The free society will thrive as its moral fiber is strengthened, and moral sensitivity will spread and intensify as the individual learns to function as a responsible social being. This requires per­sonal inventory of human nature, accomplished through reference to the humanities and social sci­ences. A person’s concern for things outside himself seems to increase in proportion to his awareness of the world in which he exists, and this comes through knowledge. Knowledge alone, how­ever, provides only a base for re­sponsiveness; it never transforms an individual into a responsible human being.

A person must acquire pro­ficiency in the fine art of critical thinking, he must be capable of evaluating knowledge in relation to himself. Out of centuries of human experience, the individual has to “find himself,” see himself as he stands in comparison with the lasting values of civilization.

Then, he is able to determine his own values and purposes in life. Through this process, man de­velops respect for himself as a hu­man being, and this sense of self-respect or self-approval encour­ages him to display his human, moral qualities—thus, the human “conscience” rejoices over its hu­manity.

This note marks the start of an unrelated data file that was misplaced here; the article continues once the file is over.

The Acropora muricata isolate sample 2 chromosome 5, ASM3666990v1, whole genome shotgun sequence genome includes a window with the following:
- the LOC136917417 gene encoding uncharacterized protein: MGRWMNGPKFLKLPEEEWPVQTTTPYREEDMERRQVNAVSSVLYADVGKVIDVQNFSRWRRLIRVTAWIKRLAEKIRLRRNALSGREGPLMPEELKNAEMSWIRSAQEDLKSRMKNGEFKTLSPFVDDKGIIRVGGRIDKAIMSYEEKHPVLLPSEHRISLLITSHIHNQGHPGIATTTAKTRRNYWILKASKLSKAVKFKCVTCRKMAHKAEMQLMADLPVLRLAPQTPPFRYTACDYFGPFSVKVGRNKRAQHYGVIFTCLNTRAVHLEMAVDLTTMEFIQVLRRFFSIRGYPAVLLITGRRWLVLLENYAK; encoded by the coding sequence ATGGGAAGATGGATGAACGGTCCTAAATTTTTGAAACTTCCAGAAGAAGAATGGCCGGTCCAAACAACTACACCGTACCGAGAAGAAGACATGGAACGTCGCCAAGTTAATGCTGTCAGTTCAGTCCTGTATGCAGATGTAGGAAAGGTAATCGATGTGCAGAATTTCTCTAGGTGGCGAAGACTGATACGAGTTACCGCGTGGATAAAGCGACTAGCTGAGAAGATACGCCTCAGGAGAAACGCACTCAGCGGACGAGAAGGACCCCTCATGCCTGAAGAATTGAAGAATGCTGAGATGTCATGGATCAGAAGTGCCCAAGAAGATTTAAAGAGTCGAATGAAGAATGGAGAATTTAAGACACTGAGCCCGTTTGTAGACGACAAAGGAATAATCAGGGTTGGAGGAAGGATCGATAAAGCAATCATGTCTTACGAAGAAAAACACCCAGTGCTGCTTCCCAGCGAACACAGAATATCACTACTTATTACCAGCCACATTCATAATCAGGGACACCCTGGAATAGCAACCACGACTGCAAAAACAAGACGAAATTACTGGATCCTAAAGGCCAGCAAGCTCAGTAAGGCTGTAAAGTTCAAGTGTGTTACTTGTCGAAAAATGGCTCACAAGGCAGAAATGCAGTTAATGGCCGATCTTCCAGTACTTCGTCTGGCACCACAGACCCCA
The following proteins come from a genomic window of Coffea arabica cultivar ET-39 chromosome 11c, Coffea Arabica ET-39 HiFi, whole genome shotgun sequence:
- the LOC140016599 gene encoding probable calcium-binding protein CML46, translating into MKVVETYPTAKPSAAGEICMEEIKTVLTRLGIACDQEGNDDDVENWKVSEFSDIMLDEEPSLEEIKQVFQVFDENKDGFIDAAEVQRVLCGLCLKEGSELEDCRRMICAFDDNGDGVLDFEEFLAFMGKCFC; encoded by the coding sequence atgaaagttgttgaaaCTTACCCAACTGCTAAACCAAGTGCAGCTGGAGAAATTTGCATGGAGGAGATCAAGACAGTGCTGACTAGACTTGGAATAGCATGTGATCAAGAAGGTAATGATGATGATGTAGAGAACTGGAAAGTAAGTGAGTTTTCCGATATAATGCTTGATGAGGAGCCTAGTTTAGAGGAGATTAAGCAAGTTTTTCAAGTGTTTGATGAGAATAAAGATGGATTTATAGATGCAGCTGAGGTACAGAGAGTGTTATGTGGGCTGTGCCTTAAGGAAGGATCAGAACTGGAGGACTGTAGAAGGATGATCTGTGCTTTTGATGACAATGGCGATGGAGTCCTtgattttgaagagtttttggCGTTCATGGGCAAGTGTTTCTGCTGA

“The strength of self-govern­ment and the motive power of progress must be found in the characters of the individual citi­zens who make up a nation.”12 In this free society, such individual character rests on a deep sense of moral duty and a clear recogni­tion of the Constitutional division between moral persuasion and le­gal compulsion. Such character ac­knowledges, regretfully, that there is no short cut between Eden and Paradise.

Foot Notes

1 Throughout this study, “moral-legal” and “voluntary-compulsory” are used interchangeably. Since some philosophers delight in pointing out that man is “free” to obey or disobey law, moral or voluntary obligation will always refer to a course of action solely dependent upon the individual will and involving no penalty except that admitted by the individual.